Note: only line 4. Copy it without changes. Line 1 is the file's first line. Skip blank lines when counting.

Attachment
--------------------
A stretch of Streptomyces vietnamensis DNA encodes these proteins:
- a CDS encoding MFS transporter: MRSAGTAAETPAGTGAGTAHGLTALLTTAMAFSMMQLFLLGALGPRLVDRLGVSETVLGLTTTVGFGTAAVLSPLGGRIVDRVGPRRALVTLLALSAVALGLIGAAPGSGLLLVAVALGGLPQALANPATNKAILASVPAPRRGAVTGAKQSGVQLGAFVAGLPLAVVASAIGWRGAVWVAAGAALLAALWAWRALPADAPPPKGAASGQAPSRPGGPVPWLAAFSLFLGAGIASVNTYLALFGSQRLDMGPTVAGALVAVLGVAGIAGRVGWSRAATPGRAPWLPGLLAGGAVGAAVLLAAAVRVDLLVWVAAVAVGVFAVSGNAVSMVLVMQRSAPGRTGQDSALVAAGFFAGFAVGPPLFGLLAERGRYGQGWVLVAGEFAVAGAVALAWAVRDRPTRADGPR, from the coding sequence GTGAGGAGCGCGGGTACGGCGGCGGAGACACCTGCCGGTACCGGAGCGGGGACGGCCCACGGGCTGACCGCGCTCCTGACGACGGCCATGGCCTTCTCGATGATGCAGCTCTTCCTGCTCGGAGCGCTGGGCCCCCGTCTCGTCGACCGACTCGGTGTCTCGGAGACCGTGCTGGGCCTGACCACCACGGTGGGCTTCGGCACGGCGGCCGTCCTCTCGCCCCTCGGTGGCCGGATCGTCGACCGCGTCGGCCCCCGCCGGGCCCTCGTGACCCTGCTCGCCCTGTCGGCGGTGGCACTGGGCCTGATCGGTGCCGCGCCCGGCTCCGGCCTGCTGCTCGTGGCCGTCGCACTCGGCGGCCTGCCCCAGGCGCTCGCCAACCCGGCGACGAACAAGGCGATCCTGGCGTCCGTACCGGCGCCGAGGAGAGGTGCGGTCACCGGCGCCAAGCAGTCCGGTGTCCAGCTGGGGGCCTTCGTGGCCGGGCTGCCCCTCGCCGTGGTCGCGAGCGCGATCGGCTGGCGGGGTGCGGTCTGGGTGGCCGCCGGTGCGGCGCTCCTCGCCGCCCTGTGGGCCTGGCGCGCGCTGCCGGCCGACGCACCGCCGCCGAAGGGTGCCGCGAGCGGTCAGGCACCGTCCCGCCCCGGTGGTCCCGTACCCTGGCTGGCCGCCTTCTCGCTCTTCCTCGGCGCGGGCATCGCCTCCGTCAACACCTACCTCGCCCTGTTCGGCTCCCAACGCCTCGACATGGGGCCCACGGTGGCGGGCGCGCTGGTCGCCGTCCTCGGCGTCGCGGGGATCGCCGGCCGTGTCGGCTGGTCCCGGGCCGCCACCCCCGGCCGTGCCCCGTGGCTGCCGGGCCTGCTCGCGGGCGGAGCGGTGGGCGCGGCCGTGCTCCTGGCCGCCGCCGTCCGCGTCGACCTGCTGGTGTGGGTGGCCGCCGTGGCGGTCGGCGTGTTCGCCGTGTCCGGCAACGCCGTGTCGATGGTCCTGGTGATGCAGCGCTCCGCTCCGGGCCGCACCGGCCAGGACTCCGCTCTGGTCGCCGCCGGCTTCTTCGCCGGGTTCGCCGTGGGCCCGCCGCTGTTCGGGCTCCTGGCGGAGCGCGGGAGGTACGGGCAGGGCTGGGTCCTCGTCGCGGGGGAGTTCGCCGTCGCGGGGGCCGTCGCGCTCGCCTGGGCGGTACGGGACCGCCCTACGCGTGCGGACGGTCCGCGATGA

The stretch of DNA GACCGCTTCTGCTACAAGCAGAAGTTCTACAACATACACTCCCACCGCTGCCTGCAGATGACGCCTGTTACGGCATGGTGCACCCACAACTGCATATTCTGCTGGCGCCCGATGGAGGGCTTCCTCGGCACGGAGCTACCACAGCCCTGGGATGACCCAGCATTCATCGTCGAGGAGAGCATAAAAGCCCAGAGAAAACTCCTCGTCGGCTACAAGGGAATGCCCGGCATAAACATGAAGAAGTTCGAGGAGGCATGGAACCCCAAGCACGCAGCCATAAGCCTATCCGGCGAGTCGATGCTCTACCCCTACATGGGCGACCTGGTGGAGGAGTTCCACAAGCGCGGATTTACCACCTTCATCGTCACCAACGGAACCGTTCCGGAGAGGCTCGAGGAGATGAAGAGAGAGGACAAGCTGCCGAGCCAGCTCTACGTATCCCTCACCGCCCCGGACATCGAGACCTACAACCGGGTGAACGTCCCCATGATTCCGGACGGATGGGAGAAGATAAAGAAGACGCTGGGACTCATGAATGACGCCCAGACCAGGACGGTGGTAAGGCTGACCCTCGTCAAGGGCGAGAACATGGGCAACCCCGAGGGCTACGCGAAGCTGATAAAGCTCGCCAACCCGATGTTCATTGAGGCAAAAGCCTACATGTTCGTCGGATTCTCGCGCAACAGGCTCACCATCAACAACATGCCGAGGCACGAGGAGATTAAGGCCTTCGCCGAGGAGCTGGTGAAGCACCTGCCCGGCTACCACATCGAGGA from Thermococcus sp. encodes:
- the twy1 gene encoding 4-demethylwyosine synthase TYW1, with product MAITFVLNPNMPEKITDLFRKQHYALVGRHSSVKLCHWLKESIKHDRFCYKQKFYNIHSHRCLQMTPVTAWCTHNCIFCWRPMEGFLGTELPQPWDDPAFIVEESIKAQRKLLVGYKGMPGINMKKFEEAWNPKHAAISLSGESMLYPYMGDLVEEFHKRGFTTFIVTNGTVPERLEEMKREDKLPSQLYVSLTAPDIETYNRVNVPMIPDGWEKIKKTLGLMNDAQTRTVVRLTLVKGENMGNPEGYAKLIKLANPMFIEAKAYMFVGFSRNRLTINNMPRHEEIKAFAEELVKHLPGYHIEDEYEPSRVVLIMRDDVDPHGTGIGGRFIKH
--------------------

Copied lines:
- the twy1 gene encoding 4-demethylwyosine synthase TYW1, with product MAITFVLNPNMPEKITDLFRKQHYALVGRHSSVKLCHWLKESIKHDRFCYKQKFYNIHSHRCLQMTPVTAWCTHNCIFCWRPMEGFLGTELPQPWDDPAFIVEESIKAQRKLLVGYKGMPGINMKKFEEAWNPKHAAISLSGESMLYPYMGDLVEEFHKRGFTTFIVTNGTVPERLEEMKREDKLPSQLYVSLTAPDIETYNRVNVPMIPDGWEKIKKTLGLMNDAQTRTVVRLTLVKGENMGNPEGYAKLIKLANPMFIEAKAYMFVGFSRNRLTINNMPRHEEIKAFAEELVKHLPGYHIEDEYEPSRVVLIMRDDVDPHGTGIGGRFIKH